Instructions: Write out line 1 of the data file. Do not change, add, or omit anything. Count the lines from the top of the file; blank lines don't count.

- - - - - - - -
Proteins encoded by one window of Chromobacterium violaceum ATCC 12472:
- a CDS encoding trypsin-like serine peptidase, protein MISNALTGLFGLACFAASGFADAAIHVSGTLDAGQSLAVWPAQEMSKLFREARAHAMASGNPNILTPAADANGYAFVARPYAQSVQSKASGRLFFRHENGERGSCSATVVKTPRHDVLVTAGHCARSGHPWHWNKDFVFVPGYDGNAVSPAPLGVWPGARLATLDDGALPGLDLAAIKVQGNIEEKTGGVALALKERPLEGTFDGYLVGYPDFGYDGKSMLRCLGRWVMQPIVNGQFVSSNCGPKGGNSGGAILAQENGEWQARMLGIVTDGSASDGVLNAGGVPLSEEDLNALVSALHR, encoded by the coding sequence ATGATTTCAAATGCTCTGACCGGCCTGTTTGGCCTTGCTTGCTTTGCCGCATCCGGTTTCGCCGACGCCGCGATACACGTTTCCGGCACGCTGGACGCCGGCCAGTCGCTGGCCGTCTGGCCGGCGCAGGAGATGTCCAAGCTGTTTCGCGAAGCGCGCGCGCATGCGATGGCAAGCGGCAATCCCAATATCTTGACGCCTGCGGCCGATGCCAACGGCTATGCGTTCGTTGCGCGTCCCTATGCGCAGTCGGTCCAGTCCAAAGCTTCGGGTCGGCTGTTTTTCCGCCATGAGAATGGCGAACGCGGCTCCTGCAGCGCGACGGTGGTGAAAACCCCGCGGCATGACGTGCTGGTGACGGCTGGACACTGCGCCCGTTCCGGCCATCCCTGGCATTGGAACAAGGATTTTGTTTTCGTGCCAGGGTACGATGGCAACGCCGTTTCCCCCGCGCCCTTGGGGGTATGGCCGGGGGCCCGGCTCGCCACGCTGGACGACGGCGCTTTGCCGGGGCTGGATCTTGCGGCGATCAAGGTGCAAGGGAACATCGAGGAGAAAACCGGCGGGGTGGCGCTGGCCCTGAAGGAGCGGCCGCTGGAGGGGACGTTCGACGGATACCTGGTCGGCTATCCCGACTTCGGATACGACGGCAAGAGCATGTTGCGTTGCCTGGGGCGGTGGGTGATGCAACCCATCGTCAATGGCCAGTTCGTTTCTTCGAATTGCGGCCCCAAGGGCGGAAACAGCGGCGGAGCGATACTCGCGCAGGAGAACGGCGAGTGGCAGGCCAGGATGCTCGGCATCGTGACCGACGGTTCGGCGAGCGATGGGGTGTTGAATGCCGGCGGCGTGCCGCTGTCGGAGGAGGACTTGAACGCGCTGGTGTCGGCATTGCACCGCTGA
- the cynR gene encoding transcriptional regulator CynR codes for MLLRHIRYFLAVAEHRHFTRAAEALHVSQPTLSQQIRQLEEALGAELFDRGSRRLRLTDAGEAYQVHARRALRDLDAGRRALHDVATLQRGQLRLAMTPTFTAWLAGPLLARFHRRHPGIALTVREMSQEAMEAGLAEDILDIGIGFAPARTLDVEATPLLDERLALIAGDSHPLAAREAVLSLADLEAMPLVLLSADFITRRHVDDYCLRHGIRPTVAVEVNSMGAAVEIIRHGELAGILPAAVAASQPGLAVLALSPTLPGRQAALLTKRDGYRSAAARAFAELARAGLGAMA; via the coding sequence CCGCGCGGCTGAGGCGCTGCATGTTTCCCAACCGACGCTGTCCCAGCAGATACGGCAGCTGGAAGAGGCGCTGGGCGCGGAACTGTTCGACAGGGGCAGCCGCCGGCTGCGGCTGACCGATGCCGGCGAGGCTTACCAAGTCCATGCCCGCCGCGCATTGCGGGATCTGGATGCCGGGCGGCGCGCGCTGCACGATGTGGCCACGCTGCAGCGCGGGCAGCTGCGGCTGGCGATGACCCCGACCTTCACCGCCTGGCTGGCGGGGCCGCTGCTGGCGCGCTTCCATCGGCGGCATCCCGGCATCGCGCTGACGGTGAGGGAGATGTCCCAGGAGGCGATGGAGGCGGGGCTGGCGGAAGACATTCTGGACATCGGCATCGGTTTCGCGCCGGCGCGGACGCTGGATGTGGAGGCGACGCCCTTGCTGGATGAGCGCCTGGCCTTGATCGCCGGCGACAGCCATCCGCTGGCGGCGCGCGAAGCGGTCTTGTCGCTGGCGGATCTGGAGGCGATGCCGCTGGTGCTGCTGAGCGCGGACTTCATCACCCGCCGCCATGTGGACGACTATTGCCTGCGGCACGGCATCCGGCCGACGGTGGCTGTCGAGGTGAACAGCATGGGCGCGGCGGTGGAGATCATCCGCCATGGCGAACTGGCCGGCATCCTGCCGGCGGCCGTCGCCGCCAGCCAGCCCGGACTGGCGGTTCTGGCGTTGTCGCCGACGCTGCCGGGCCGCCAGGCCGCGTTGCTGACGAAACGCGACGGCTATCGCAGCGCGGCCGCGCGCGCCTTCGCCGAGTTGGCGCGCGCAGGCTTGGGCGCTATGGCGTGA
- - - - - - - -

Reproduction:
Proteins encoded by one window of Chromobacterium violaceum ATCC 12472: